St. Paul surgeon applied a common procedure to an uncommon wound from a hunting accident.
Dr. Eric Nussbaum has performed many bypass surgeries to reroute blood flow around clogged arteries in the brain.
But not when the blockage was a shotgun pellet.
That was the neurosurgeon’s challenge Nov. 23, after a 14-year-old North Dakota boy, Kaelan Macdonald, was in a hunting accident that sent a stray pellet zipping between his left eye and eye socket to lodge inside an artery in his brain.
“This would really be a one-in-a-million type situation,” Nussbaum said Monday, when the doctor and the Macdonald family celebrated the teen’s discharge from United Hospital in St. Paul.
Macdonald was shot Nov. 17 while hunting with his father and two family friends in wetlands near their home in Bismarck.
At first the teen tried to be tough, telling his father they could finish their hunting sweep. Instead, he was rushed to a hospital and later experienced strokelike symptoms due to the restricted blood flow in his brain. He was flown to Gillette Children’s Specialty Healthcare in St. Paul.
At one point, Macdonald awoke in a hospital bed to find he couldn’t move his right arm and leg or verbalize his thoughts. His father, carrying the weight of having directed the hunting party that injured his son, was terrified.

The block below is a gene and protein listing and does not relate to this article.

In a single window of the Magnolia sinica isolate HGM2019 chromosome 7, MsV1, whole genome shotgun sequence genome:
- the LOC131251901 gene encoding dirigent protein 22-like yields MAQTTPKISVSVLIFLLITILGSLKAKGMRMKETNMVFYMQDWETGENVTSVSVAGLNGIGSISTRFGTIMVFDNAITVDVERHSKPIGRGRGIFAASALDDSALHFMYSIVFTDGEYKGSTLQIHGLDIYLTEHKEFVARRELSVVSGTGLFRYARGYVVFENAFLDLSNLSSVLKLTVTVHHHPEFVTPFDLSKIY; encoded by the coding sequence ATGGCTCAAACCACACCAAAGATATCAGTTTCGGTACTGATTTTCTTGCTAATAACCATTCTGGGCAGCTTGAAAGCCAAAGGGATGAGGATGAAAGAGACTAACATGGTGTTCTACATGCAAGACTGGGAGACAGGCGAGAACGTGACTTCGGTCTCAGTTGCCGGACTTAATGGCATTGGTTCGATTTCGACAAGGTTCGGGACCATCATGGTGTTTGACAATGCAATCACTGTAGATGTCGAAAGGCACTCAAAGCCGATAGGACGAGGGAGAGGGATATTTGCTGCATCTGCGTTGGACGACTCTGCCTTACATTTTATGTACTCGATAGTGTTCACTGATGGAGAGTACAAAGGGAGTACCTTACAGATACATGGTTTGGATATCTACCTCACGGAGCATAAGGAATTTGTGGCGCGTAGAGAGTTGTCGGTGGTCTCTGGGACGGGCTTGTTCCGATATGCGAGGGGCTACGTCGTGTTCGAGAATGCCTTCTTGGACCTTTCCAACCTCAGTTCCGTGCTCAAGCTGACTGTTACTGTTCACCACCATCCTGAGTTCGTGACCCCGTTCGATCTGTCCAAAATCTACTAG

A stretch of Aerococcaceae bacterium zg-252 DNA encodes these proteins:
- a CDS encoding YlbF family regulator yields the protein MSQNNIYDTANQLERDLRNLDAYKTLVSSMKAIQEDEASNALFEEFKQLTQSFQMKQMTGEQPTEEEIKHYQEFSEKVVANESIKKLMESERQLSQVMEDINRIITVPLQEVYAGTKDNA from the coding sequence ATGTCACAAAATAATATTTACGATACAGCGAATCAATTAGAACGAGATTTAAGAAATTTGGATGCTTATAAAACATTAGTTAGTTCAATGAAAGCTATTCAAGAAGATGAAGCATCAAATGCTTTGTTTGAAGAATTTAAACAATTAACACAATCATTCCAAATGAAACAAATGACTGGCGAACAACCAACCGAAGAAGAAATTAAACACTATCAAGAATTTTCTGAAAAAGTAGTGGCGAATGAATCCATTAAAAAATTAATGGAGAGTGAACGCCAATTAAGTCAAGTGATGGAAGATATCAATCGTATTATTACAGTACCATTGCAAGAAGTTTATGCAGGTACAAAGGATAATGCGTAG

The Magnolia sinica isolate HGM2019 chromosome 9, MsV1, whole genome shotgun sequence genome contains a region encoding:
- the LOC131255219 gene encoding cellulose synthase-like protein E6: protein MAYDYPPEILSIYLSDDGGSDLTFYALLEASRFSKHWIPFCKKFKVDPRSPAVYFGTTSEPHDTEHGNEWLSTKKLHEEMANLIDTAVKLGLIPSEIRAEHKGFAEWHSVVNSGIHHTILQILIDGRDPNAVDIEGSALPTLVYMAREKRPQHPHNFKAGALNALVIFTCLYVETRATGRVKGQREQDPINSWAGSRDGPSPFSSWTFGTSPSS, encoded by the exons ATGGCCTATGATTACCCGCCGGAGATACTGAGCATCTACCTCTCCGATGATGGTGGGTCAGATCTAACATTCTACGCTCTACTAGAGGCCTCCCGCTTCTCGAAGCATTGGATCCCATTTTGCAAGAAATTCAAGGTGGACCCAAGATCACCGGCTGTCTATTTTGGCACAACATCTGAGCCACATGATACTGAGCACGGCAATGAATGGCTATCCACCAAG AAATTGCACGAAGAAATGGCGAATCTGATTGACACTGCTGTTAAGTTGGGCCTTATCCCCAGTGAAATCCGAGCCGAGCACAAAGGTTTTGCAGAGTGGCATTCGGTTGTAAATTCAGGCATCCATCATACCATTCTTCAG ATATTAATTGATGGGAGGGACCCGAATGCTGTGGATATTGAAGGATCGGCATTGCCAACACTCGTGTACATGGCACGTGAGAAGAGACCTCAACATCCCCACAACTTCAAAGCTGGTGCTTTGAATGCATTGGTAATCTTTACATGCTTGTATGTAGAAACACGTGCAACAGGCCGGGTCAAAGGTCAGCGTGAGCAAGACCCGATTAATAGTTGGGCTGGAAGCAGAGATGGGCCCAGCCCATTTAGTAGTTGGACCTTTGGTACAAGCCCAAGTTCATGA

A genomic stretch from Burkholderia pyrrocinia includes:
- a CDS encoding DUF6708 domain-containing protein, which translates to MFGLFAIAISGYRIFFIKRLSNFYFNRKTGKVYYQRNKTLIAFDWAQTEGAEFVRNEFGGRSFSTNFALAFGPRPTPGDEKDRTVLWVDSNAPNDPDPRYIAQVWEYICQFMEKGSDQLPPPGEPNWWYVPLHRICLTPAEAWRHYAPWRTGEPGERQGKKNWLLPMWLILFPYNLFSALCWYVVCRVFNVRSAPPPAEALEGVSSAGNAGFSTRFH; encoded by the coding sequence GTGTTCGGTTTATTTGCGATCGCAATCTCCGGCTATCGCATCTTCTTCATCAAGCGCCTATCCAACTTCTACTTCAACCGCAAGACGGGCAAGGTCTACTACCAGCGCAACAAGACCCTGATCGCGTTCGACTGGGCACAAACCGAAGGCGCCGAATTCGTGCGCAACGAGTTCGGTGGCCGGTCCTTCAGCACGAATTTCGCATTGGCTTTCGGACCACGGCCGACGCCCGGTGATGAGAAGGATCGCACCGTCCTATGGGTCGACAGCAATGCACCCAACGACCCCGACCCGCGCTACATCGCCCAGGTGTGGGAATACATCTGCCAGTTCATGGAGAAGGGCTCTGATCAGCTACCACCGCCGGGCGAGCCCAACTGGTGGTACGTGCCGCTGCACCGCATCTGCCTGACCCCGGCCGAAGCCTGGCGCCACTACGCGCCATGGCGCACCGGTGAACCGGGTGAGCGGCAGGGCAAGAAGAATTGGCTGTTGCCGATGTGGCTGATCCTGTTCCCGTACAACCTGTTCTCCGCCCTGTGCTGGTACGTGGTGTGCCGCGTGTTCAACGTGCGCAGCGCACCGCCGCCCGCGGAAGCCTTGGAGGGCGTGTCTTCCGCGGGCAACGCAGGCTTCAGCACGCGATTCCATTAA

“I’ve never felt fear like that,” Russell Macdonald said.
Doctors at Gillette consulted Nussbaum and his colleagues at United. At first, they suspected the symptoms were caused by the pellet pushing against an artery from the outside and cutting off blood flow in the brain. Later, they confirmed the pellet was actually inside an artery, and opted for the bypass.
While Nussbaum said he has performed the delicate procedure “fairly frequently,” it was tricky because the damaged artery was a “fraction of a millimeter” and the bypass vein was sewed on with thread that is finer than human hair.
“It’s really quite dramatic,” Nussbaum said.
Macdonald’s symptoms abated soon after the procedure, and the teenager was strong enough to go home Monday. A two-inch scar on the left side of his head was a visible reminder of the procedure and the recovery still ahead of him.
Macdonald still sees double when looking far into the distance or to his left. Doctors expect his eyesight to improve. Macdonald will have to refrain from snowboarding and wrestling for a while, but he said he’s grateful for the surgery and the chance to now go home and sleep in his own bed.
“It was definitely the scariest moment when I couldn’t move [or talk],” he said. “Because if I can’t move, everything I worked for is just gone, besides my thoughts.”
Doctors debated what to do with the pellet, but decided to leave it inside Macdonald’s head. Nussbaum said it didn’t appear to present any risks after the bypass, and imaging scans showed tissue forming around it in order to wall it off from the brain.
Macdonald admitted it felt a little weird knowing the pellet was still inside his head.
But, he said, “If the doctors have confidence, it won’t matter. I’ll trust them.”